2. ^ a b "136199 Eris (2003 UB313)". Minor Planet Center. Retrieved 2016.
  3. ^ a b Brown, Michael E.; Schaller, Emily L. (June 2007). "The Mass of Dwarf Planet Eris". Science. 316 (5831): 1585. Bibcode:2007Sci...316.1585B. doi:10.1126/science.1139415. PMID 17569855. Retrieved 2016.
  4. ^ a b "UH Alumnus Chad Trujillo Helps in Discovery of 10th Planet". Nupepa. August 2005. Archived from the original on August 13, 2009. Retrieved 2016.
  5. ^ "Chad Trujillo CV" (PDF).
  6. ^ a b c "Minor Planet Discoverers (by number)". Minor Planet Center. September 25, 2018. Retrieved 2018.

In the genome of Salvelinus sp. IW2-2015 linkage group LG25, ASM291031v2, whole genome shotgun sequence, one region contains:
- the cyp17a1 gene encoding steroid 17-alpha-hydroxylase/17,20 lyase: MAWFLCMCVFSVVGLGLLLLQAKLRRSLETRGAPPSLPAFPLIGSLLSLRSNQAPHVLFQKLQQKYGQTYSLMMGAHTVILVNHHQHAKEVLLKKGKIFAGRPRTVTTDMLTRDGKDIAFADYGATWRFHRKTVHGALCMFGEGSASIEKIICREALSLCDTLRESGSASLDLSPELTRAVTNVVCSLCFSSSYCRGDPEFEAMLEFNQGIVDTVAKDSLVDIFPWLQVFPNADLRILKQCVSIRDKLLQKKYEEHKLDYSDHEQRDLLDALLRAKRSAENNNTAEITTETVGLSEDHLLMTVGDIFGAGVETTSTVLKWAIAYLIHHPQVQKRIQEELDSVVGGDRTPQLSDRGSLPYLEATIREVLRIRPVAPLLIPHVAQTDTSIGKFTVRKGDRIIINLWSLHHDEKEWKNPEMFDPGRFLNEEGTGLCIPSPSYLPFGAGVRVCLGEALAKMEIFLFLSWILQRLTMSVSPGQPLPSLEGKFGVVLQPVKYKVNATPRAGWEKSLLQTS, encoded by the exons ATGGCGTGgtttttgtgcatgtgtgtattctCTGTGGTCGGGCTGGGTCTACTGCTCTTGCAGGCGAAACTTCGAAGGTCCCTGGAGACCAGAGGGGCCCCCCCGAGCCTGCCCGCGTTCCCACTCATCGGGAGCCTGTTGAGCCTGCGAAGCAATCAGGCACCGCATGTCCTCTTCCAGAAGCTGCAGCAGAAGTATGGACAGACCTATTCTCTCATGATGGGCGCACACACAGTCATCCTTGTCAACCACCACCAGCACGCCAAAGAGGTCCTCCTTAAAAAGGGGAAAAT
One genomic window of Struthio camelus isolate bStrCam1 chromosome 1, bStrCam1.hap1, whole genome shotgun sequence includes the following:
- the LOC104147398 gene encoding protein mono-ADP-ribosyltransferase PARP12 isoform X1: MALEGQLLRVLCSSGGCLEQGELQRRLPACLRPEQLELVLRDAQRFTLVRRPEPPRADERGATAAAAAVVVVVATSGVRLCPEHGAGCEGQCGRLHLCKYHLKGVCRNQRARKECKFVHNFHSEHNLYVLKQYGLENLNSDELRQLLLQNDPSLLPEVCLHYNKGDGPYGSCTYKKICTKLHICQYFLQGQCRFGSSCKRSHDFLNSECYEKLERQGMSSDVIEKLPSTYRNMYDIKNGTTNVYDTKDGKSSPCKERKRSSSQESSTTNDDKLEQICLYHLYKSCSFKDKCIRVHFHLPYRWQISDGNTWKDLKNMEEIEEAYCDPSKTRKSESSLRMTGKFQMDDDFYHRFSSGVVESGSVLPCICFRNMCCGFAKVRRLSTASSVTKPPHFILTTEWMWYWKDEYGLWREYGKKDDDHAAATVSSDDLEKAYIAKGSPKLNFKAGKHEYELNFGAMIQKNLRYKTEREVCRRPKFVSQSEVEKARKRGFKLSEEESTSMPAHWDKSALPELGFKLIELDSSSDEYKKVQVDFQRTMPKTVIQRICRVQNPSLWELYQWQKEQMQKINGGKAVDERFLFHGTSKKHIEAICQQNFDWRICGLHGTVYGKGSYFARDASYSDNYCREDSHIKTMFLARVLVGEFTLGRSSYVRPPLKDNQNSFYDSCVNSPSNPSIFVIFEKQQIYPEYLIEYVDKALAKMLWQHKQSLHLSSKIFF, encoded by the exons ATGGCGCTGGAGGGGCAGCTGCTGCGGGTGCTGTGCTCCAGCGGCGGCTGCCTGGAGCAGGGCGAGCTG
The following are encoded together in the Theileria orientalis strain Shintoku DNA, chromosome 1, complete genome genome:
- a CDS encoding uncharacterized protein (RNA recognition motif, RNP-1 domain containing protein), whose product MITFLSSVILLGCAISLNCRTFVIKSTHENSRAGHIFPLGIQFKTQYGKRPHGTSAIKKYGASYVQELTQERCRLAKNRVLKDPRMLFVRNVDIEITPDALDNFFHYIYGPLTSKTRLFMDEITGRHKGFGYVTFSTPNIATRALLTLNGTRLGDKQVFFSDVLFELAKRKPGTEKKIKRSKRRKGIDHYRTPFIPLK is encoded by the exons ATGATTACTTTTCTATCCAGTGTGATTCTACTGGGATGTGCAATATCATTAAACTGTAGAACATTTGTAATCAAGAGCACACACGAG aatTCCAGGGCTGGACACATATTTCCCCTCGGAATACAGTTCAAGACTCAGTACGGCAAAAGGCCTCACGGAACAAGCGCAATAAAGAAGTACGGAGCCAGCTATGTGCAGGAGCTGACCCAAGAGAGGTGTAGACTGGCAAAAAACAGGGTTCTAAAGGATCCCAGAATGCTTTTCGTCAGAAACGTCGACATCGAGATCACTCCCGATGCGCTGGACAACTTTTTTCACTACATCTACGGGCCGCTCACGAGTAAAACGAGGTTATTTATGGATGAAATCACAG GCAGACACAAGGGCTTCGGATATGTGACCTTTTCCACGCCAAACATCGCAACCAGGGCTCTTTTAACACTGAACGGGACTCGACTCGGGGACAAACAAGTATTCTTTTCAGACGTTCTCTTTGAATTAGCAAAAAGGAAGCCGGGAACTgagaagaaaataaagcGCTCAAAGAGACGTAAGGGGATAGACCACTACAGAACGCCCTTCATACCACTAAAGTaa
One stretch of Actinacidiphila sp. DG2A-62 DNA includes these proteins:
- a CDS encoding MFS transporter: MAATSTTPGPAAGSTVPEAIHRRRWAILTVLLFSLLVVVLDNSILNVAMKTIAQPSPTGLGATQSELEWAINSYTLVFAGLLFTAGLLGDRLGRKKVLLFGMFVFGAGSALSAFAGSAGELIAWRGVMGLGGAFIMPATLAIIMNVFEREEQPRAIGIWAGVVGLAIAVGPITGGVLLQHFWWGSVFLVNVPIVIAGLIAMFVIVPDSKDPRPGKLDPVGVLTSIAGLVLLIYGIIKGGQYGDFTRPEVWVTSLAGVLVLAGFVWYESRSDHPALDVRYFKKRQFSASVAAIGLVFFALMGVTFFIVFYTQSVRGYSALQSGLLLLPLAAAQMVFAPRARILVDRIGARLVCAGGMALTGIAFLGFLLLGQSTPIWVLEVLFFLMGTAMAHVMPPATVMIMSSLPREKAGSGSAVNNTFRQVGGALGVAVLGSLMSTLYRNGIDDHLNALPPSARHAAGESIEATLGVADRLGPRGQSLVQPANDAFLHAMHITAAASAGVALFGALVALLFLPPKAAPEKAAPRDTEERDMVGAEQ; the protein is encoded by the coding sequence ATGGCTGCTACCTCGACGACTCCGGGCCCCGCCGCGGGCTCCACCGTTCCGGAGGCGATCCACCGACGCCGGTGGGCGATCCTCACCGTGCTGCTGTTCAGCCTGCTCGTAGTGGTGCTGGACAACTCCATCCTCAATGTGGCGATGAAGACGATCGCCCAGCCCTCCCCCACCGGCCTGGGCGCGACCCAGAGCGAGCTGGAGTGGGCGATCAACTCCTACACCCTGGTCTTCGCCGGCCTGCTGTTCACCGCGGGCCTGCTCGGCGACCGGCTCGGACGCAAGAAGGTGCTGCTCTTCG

7. ^ "136108 Haumea (2003 EL61)". Minor Planet Center. Retrieved 2016.
  8. ^ "136472 Makemake (2005 FY9)". Minor Planet Center. Retrieved 2016.
  9. ^ a b "Dwarf Planets and their Systems". US Geological Survey Gazetteer of Planetary Nomenclature. Retrieved 2018.
  10. ^ Brown, M. E.; Bouchez, A. H.; Rabinowitz, D.; Sari, R.; Trujillo, C. A.; van Dam, M.; et al. (October 2005). "Keck Observatory Laser Guide Star Adaptive Optics Discovery and Characterization of a Satellite to the Large Kuiper Belt Object 2003 EL61". The Astrophysical Journal. 632 (1): L45-L48. Bibcode:2005ApJ...632L..45B. doi:10.1086/497641. Retrieved 2018.
  11. ^ "SCIENCE SPECTRUM MAGAZINE ANNOUNCES TOP MINORITIES IN SCIENCE" (PDF). May 8, 2006. Retrieved 2018.

External links